Using a Stack to Find Unbalanced Parentheses

Stacks are a really cool data structure, they’re really simple to use and they get used all over the place in Computer Science.

If you’ve ever done a calculation involving parenthesis (parens), or a complicated if-statement, you’ll know your code doesn’t work correctly when the parens are unbalanced.

Stacks are a cool way to quickly check an expression’s parens match.

For example:

( 2 * ( 1 + 3 )

The expression above has two opening parens but only one closing one, so it’s unbalanced. In the next expression, the parens are balanced - for each opening paren there’s a closing one.

(2 * ( 1 + 3 ) )

One place where this might be useful is when we’re parsing an expression, maybe we’re building a calculator, in that case matching the parens will be important.

THE CODE

def valid_parens(expr):
    stack = []
    for char in expr:
        if char == '(':
            stack.append(char)
        elif char == ')':
            try:
                stack.pop()
            except IndexError:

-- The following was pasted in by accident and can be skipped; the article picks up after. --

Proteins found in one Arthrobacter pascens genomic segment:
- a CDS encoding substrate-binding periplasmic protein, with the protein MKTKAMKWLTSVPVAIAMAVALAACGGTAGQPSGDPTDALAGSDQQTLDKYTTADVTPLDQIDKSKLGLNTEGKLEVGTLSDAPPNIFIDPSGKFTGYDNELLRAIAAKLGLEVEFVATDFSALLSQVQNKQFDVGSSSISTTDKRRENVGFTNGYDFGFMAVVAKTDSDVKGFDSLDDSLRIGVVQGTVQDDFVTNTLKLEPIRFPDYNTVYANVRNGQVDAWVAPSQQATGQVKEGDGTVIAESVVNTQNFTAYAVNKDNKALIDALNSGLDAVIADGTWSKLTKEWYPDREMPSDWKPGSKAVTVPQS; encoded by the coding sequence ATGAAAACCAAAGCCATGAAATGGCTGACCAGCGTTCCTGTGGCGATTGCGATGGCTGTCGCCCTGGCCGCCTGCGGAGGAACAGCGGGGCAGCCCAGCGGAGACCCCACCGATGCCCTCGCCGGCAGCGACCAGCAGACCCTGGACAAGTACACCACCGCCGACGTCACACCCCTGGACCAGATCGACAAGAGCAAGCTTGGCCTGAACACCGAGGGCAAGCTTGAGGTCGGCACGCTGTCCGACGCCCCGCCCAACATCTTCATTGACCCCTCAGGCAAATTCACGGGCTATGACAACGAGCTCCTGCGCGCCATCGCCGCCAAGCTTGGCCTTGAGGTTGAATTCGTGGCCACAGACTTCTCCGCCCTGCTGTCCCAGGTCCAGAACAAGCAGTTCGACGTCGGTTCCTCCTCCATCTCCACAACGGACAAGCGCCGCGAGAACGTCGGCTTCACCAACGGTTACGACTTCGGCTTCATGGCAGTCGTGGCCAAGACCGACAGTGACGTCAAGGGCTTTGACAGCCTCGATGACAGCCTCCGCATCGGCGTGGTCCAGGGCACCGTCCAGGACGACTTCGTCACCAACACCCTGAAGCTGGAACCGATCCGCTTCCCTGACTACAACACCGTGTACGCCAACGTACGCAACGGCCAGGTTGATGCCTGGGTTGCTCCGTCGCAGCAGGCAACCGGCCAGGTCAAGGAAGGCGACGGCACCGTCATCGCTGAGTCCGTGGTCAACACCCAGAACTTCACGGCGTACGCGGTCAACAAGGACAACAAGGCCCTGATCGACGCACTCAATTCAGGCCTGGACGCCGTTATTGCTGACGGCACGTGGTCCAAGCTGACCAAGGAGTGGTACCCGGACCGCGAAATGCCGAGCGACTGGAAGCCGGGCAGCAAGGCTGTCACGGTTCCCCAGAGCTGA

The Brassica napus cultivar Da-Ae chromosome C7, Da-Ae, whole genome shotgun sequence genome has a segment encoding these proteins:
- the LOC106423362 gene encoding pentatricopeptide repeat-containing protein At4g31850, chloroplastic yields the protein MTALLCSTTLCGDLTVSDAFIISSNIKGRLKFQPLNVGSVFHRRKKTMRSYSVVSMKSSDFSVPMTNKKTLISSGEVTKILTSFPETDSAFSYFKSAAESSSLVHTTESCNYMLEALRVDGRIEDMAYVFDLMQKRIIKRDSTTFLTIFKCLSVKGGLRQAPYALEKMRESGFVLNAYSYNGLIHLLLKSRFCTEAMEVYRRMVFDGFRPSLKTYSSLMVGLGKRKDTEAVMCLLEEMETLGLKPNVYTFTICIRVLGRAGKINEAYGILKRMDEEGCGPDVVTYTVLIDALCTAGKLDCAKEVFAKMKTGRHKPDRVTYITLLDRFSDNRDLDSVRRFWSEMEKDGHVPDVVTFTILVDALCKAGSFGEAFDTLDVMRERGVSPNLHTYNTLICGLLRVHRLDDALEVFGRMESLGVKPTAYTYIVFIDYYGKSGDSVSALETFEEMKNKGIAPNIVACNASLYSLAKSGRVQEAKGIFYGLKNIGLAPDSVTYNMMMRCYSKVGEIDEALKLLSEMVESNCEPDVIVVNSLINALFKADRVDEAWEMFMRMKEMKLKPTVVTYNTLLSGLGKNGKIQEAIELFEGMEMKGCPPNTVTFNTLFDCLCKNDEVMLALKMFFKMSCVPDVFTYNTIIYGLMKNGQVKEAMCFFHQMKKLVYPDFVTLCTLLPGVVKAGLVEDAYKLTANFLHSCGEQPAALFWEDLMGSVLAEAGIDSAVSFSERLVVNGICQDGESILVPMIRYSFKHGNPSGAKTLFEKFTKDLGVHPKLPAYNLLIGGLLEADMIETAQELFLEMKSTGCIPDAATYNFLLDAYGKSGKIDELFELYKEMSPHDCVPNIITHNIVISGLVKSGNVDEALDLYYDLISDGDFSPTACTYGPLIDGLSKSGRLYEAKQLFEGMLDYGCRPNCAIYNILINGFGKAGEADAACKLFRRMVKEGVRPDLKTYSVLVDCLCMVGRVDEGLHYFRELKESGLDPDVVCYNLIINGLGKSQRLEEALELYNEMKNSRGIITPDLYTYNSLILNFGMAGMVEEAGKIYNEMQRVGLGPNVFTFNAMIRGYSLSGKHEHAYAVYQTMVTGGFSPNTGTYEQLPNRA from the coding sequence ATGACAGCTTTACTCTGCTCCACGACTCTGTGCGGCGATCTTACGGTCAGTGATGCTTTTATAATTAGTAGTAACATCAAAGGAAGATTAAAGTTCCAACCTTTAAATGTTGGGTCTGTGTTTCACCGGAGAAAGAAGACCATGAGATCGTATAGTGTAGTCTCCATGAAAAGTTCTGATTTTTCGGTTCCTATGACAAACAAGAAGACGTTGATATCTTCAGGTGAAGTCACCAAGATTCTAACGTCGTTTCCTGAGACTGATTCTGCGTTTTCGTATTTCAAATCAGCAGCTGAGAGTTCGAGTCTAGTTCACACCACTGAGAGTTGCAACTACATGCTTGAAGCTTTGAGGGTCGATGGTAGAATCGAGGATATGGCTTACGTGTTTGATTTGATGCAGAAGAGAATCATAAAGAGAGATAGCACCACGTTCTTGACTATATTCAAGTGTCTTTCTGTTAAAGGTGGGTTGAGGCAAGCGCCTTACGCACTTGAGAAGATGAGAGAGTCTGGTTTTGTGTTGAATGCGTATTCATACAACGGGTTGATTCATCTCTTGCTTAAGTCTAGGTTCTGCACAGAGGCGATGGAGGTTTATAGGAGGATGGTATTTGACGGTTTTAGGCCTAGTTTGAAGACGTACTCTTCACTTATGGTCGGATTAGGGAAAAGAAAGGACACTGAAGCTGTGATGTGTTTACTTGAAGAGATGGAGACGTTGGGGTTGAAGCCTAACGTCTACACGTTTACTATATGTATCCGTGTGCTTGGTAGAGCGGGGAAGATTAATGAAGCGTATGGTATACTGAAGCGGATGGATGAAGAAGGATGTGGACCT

return False

    if len(stack) != 0:
        return False
    return True

print(check_parens( '(1+3)' ))  # returns True
print(check_parens( '(1+3(' ))  # returns False

The check_parens function returns True if the parens are balanced and False otherwise. It works like this:

  • It loops over each character in the expression, ignoring anything which isn’t a ( or a )
  • Each time it sees a ( it pushes it onto the stack
  • Each time it sees a ) it pops the top of the stack off.
  • If stack.pop() throws an IndexError it means the stack was already empty before the current ), so the parens must be unbalanced - there aren’t enough opening parens for the number of closing ones.
  • After looping through the entire expression the stack should be empty, if it’s not we know there were too many ( and not enough ).

And that’s it!